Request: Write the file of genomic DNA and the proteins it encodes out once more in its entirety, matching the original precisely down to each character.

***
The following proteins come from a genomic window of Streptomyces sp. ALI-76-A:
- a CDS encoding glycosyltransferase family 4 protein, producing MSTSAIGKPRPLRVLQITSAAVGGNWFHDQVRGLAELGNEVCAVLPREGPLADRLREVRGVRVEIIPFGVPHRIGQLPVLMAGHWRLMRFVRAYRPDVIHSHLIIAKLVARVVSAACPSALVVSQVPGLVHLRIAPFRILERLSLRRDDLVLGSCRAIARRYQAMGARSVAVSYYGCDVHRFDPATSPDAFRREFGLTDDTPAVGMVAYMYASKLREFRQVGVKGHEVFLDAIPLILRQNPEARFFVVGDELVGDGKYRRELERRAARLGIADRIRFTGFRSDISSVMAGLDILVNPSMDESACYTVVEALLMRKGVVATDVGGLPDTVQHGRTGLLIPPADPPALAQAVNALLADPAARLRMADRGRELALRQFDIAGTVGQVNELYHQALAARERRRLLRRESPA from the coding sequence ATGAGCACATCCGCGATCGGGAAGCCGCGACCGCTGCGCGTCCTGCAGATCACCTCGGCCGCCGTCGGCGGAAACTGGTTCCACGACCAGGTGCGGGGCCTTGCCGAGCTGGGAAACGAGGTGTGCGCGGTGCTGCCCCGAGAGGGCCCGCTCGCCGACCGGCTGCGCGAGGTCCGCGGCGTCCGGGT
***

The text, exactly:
The following proteins come from a genomic window of Streptomyces sp. ALI-76-A:
- a CDS encoding glycosyltransferase family 4 protein, producing MSTSAIGKPRPLRVLQITSAAVGGNWFHDQVRGLAELGNEVCAVLPREGPLADRLREVRGVRVEIIPFGVPHRIGQLPVLMAGHWRLMRFVRAYRPDVIHSHLIIAKLVARVVSAACPSALVVSQVPGLVHLRIAPFRILERLSLRRDDLVLGSCRAIARRYQAMGARSVAVSYYGCDVHRFDPATSPDAFRREFGLTDDTPAVGMVAYMYASKLREFRQVGVKGHEVFLDAIPLILRQNPEARFFVVGDELVGDGKYRRELERRAARLGIADRIRFTGFRSDISSVMAGLDILVNPSMDESACYTVVEALLMRKGVVATDVGGLPDTVQHGRTGLLIPPADPPALAQAVNALLADPAARLRMADRGRELALRQFDIAGTVGQVNELYHQALAARERRRLLRRESPA from the coding sequence ATGAGCACATCCGCGATCGGGAAGCCGCGACCGCTGCGCGTCCTGCAGATCACCTCGGCCGCCGTCGGCGGAAACTGGTTCCACGACCAGGTGCGGGGCCTTGCCGAGCTGGGAAACGAGGTGTGCGCGGTGCTGCCCCGAGAGGGCCCGCTCGCCGACCGGCTGCGCGAGGTCCGCGGCGTCCGGGT